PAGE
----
So, what I’m saying if you have trouble setting realistic goals or if you expectations for progress are out of proportion to your current capacity, it is completely understandable. It is not your fault.

But let’s try to bring your expectations closer to your reality so you can stay encouraged and see your progress.

Side note: You’ll see lots of advice out there about how you need to practice a certain number of minutes a day or work at a certain level in order to be healthy or fit. Leaving aside the issue of how ‘healthy’ or ‘fit’ might be defined in those cases, that advice might not be useful for you, yet. If you are starting out with fitness/meditation or if you are starting something that’s new for you, those numbers may not be relevant. Obviously, it’s ok to try it out and see if it works for you but if you find that it takes too much time/energy or that it leaves you discouraged, start waaaaaaay smaller. It makes much more sense to consistently do 2 minutes of practice twice a week and build that up over time than it does to try something intense for a week and then have to abandon it.

Connecting Capacity and Expectations

I hope that after a month of posts, I have started to convince that it is ok to start where you are and gradually expand your practice, working past obstacles and challenges, living your own story, until you have made the changes you want to make in your life.

In fact, it is more than ok, it’s literally the only possible way to do it.

That being said, if you are doing small practices and building up, then you aren’t going to get the same results as someone who can put hours into their practice.

On the one hand, that’s obvious. But on the other, it’s a comparison trap that is easy to fall into. Particularly since people may not often share the small practice stage of their progress. We’re more likely to see someone who has already built up a certain level of fitness, or someone whose schedule allows long practices start to share about their ‘fitness journey’ without realizing the difference between their capacity and ours.

The way around that comparison is not about trying to practice above your current capacity, it’s about adjusting your expectations. (And probably your timeline)

If you can exercise for 10 minutes of exercise a day right now, it wouldn’t be reasonable to sign up for an hour-long road race at the end of the month (unless you are just planning to do part of it!) It wouldn’t be fair to put that pressure on yourself and you’d probably end up frustrated and disappointed. It would be better to connect your capacity with your expectations and plan to time your speed on a shorter walk (maybe with a friend) as a measure of your progress. You can save the road race for your future self when you have a larger capacity for training.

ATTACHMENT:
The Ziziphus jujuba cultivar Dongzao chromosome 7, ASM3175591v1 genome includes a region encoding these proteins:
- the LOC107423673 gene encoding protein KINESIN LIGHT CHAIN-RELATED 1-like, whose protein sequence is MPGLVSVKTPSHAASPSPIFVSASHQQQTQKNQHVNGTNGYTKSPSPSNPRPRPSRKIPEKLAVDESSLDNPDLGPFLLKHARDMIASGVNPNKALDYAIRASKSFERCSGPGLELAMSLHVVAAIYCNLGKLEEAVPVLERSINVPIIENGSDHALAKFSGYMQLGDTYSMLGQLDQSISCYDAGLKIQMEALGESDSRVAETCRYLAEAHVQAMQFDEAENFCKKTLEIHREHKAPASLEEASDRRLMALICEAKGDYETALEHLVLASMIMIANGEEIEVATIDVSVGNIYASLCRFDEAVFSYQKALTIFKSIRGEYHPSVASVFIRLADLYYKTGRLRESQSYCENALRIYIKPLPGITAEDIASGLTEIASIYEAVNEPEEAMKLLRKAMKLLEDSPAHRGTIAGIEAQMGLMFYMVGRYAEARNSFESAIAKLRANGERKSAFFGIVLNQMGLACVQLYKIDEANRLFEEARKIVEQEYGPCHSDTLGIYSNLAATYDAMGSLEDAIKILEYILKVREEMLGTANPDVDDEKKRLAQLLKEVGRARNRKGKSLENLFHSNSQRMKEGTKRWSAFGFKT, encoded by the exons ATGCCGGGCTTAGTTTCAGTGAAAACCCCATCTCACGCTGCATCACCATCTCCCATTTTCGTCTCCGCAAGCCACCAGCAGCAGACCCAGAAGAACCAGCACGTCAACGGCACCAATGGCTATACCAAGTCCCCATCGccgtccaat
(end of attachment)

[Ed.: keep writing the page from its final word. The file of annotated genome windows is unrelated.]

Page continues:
If you are currently building your capacity for sitting up unassisted a few minutes at time, it wouldn’t be reasonable to sign yourself up for a tabletop board game tournament this weekend. Unless they have appropriate accommodations in place, you’d probably have to sit up for longer than you are ready for right now so that wouldn’t be a good measure of your progress. Instead, it might make sense to plan to play a game for a short period of time in a place where you can accommodate your need to alter your position regularly.

If you are building your habit with small practices and short sessions, it will be far more encouraging if you choose a benchmark that relates to where you are right now than if you choose a standard marker that is unrelated to your capacity.

Any practice you CAN do right now is valuable and it will lead you where you want to go.

If your capacity is limited right now, you may move slowly but you will still get there, on your own schedule.

Just be kind to yourself and align your expectations accordingly.

Today’s Invitation

Today, I invite you to consider whether you have been asking too much of yourself.

Is the progress you were hoping to see aligned with the practices you have the capacity to do?

If you find that you were using a measurement that doesn’t match your capacity, please adjust the measurement instead of judging your capacity. Your capacity will expand over time, one way or another, but there is no need to let misaligned expectations to make you feel bad about your current abilities.

And here, as always, is your gold star for your efforts today. No matter what they were.

Your efforts count. Your hard work matters.

YOU MATTER.

Please be kind to yourself.

a drawing of a gold star surrounded by a variety of patterns drawn in black ink and coloured with coloured pencils.
Image description: a drawing of a gold star surrounded by a variety of meditative drawing patterns. Each pattern is drawn in black ink and then coloured with colouring pencils. (I call colouring pencils leads but apparently that’s a regional thing and many people wouldn’t know what I was referring to. Language is weird, isn’t it?)

*I don’t know if this is an ADHD thing or just a being-a-person thing (I’ve always had ADHD so all my being-a-person things have an ADHD layer to them) but I rarely know what is a realistic result for one of my fitness plans. And that’s part of the reason that I tend to hang out in the create systems/choose a time-based practice area of habit-building and I try to trust that my practice will bring me closer to the changes I want.